Deed in Lieu of Foreclosure Vs. Foreclosure

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Mortgage loans allow people to finance the purchase of a home that they are unable to pay for with cash. After the loan is accepted, the borrowers make monthly mortgage payments to the lender until the loan is paid in full. The most common loan term is a 30-year mortgage. If the borrowers cannot afford to make monthly mortgage payments, the lender attempts to collect past-due amounts. If this situation arises, the borrowers are faced with a few choices. A deed in lieu of foreclosure may be possible if the lender agrees. If not, the lender will foreclose on the home.

Payment Time Frame

Generally, a borrower’s mortgage payment is due at the same time every month. Most lenders offer a grace period of 10 to 15 days to make a payment. The exact amount of the grace period is disclosed in the loan documents signed at closing. As long as a payment is made in this time frame, there are generally no ramifications. However, on the day after the grace period ends, a late fee is assessed and a reminder will be sent to the borrowers. If no payment is received by day 30, the loan goes into default. The late payment will also be reported to the credit bureaus at this time. Between 60 and 90 days from the initial missed payment, the lender will send a notice of default to the borrowers. This is a final attempt from the mortgage company to collect payment before foreclosure proceedings begin.

Deed in Lieu

Some lenders may be willing to negotiate with the borrowers to avoid foreclosure. A deed in lieu of foreclosure is an agreement between the lender and the borrowers in which the borrowers willingly sign over the deed of the home to the lender. The borrowers must meet certain eligibility requirements to use a deed in lieu. They must be in financial hardship and unable to make the mortgage payments. The mortgage loan must be unable to be modified to reduce payments. Finally, the borrowers must try to sell the home for at least 90 days or sell it unsuccessfully for less than what is owed. If the requirements are met, the bank may be willing to accept a deed in lieu of foreclosure.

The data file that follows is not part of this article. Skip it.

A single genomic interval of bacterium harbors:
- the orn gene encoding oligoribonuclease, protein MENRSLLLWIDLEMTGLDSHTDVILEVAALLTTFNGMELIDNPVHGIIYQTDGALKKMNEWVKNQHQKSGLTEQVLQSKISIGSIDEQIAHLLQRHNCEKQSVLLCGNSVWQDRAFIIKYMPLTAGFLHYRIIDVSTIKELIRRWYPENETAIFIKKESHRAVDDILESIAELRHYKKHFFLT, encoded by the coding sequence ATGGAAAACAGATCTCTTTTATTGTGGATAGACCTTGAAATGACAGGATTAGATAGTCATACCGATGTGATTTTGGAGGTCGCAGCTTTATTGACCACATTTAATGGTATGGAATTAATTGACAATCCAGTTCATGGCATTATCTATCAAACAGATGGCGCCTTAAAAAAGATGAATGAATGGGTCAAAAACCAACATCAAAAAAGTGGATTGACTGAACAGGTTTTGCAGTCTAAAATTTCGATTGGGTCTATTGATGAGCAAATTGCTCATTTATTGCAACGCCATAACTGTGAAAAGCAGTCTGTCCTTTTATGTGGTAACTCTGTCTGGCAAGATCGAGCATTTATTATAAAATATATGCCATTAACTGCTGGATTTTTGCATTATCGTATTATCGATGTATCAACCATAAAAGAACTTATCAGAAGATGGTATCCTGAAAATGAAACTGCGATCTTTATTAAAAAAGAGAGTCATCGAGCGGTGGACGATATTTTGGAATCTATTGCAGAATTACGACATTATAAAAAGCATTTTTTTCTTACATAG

The foreclosure process involves legal action and intervention. After the borrowers receive the notice of default, the mortgage lender files the motion to begin foreclosure with its legal counsel. From here, the attorneys work with the court system and specific state laws to finalize the foreclosure. The end result is generally a public auction of the property. The bidding begins at the amount the lender is owed. Depending on the laws of the state where the property is, the borrowers have additional chances to remit payment and regain ownership of their home.


Both options provide means for the lender to earn repayment for the mortgage loan. If the property is foreclosed on, the proceeds of the auction go to the lender. If a deed in lieu of foreclosure is used, the bank owns the home and can then sell it. Bank-owned properties can be sold at auction or through a traditional real estate broker. These homes are generally sold at less than the market value in order to turn a profit quickly.

Impact to Credit

It’s often thought that a deed in lieu of foreclosure will not negatively affect your credit score as much as a foreclosure would. This really depends on what the mortgage company reports to the credit bureaus. Often, the first late payment report has a very negative impact, and each late payment afterwards continues to lower the score. If a homeowner is aware of financial trouble, speaking with the lender early may prevent him from reporting negative marks. This is completely up to the lender though. If a foreclosure does occur, it usually remains on the credit report for seven to ten years.


Photo Credits

  • David Sacks/Lifesize/Getty Images